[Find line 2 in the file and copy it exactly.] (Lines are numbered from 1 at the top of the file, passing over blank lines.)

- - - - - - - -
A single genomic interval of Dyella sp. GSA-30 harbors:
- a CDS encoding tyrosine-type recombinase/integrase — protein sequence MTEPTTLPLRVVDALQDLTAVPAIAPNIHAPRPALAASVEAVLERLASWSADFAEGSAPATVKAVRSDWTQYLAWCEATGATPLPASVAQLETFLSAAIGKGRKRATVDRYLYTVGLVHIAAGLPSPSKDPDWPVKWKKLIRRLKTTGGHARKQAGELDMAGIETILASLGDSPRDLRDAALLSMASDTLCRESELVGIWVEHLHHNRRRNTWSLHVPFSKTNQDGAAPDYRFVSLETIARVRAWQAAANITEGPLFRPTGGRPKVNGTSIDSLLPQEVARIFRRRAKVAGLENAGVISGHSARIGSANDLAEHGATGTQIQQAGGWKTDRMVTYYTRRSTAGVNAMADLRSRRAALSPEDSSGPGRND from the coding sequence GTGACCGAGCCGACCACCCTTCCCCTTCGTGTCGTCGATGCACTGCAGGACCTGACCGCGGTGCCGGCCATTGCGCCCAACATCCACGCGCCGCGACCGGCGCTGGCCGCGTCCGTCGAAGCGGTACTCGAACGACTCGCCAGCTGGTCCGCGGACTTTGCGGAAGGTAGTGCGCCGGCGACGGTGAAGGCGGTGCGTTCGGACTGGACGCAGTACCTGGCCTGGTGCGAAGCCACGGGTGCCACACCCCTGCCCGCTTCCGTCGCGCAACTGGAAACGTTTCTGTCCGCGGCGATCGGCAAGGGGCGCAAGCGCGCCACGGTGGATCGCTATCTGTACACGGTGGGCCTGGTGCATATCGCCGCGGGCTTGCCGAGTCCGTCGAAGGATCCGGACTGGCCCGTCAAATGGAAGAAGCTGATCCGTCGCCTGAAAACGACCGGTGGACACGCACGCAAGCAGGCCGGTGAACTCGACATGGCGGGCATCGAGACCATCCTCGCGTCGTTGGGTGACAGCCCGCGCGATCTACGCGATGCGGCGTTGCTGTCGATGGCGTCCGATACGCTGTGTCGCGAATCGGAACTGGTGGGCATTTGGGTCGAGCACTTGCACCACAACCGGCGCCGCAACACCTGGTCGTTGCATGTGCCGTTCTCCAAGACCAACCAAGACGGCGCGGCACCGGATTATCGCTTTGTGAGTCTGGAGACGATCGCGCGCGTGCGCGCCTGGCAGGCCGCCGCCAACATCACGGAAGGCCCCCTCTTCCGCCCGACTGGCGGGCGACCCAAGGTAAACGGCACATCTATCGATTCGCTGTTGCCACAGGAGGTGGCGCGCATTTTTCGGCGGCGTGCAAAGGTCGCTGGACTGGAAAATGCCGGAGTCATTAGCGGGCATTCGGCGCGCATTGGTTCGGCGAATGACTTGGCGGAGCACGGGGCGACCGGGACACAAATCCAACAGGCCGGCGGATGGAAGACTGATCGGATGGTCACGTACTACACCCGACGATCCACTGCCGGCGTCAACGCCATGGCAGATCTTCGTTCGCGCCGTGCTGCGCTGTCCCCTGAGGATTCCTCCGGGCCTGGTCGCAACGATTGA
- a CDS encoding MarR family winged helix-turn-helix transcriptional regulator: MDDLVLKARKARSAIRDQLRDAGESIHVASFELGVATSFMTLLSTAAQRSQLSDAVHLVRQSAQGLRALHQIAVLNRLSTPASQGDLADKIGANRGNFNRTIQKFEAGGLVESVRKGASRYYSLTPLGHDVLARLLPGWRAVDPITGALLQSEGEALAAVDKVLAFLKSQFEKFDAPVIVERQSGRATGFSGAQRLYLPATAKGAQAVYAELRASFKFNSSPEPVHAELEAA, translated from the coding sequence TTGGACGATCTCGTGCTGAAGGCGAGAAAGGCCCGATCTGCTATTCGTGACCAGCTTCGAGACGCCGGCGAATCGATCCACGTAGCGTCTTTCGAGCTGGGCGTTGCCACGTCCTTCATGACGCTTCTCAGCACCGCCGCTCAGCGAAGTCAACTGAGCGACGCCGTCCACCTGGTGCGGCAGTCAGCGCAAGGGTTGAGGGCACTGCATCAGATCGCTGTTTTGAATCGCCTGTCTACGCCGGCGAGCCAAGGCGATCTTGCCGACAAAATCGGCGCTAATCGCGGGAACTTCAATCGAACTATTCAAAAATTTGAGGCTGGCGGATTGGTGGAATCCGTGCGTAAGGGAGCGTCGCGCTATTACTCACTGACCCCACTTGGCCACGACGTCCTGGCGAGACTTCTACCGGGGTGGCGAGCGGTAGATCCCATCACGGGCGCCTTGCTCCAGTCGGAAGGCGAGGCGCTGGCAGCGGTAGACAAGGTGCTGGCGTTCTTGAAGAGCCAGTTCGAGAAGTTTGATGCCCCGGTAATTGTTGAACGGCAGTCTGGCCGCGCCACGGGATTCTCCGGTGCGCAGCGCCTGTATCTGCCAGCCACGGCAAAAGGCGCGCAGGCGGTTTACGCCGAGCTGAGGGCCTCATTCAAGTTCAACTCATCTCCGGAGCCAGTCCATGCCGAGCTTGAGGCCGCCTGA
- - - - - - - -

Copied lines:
- a CDS encoding tyrosine-type recombinase/integrase — protein sequence MTEPTTLPLRVVDALQDLTAVPAIAPNIHAPRPALAASVEAVLERLASWSADFAEGSAPATVKAVRSDWTQYLAWCEATGATPLPASVAQLETFLSAAIGKGRKRATVDRYLYTVGLVHIAAGLPSPSKDPDWPVKWKKLIRRLKTTGGHARKQAGELDMAGIETILASLGDSPRDLRDAALLSMASDTLCRESELVGIWVEHLHHNRRRNTWSLHVPFSKTNQDGAAPDYRFVSLETIARVRAWQAAANITEGPLFRPTGGRPKVNGTSIDSLLPQEVARIFRRRAKVAGLENAGVISGHSARIGSANDLAEHGATGTQIQQAGGWKTDRMVTYYTRRSTAGVNAMADLRSRRAALSPEDSSGPGRND from the coding sequence GTGACCGAGCCGACCACCCTTCCCCTTCGTGTCGTCGATGCACTGCAGGACCTGACCGCGGTGCCGGCCATTGCGCCCAACATCCACGCGCCGCGACCGGCGCTGGCCGCGTCCGTCGAAGCGGTACTCGAACGACTCGCCAGCTGGTCCGCGGACTTTGCGGAAGGTAGTGCGCCGGCGACGGTGAAGGCGGTGCGTTCGGACTGGACGCAGTACCTGGCCTGGTGCGAAGCCACGGGTGCCACACCCCTGCCCGCTTCCGTCGCGCAACTGGAAACGTTTCTGTCCGCGGCGATCGGCAAGGGGCGCAAGCGCGCCACGGTGGATCGCTATCTGTACACGGTGGGCCTGGTGCATATCGCCGCGGGCTTGCCGAGTCCGTCGAAGGATCCGGACTGGCCCGTCAAATGGAAGAAGCTGATCCGTCGCCTGAAAACGACCGGTGGACACGCACGCAAGCAGGCCGGTGAACTCGACATGGCGGGCATCGAGACCATCCTCGCGTCGTTGGGTGACAGCCCGCGCGATCTACGCGATGCGGCGTTGCTGTCGATGGCGTCCGATACGCTGTGTCGCGAATCGGAACTGGTGGGCATTTGGGTCGAGCACTTGCACCACAACCGGCGCCGCAACACCTGGTCGTTGCATGTGCCGTTCTCCAAGACCAACCAAGACGGCGCGGCACCGGATTATCGCTTTGTGAGTCTGGAGACGATCGCGCGCGTGCGCGCCTGGCAGGCCGCCGCCAACATCACGGAAGGCCCCCTCTTCCGCCCGACTGGCGGGCGACCCAAGGTAAACGGCACATCTATCGATTCGCTGTTGCCACAGGAGGTGGCGCGCATTTTTCGGCGGCGTGCAAAGGTCGCTGGACTGGAAAATGCCGGAGTCATTAGCGGGCATTCGGCGCGCATTGGTTCGGCGAATGACTTGGCGGAGCACGGGGCGACCGGGACACAAATCCAACAGGCCGGCGGATGGAAGACTGATCGGATGGTCACGTACTACACCCGACGATCCACTGCCGGCGTCAACGCCATGGCAGATCTTCGTTCGCGCCGTGCTGCGCTGTCCCCTGAGGATTCCTCCGGGCCTGGTCGCAACGATTGA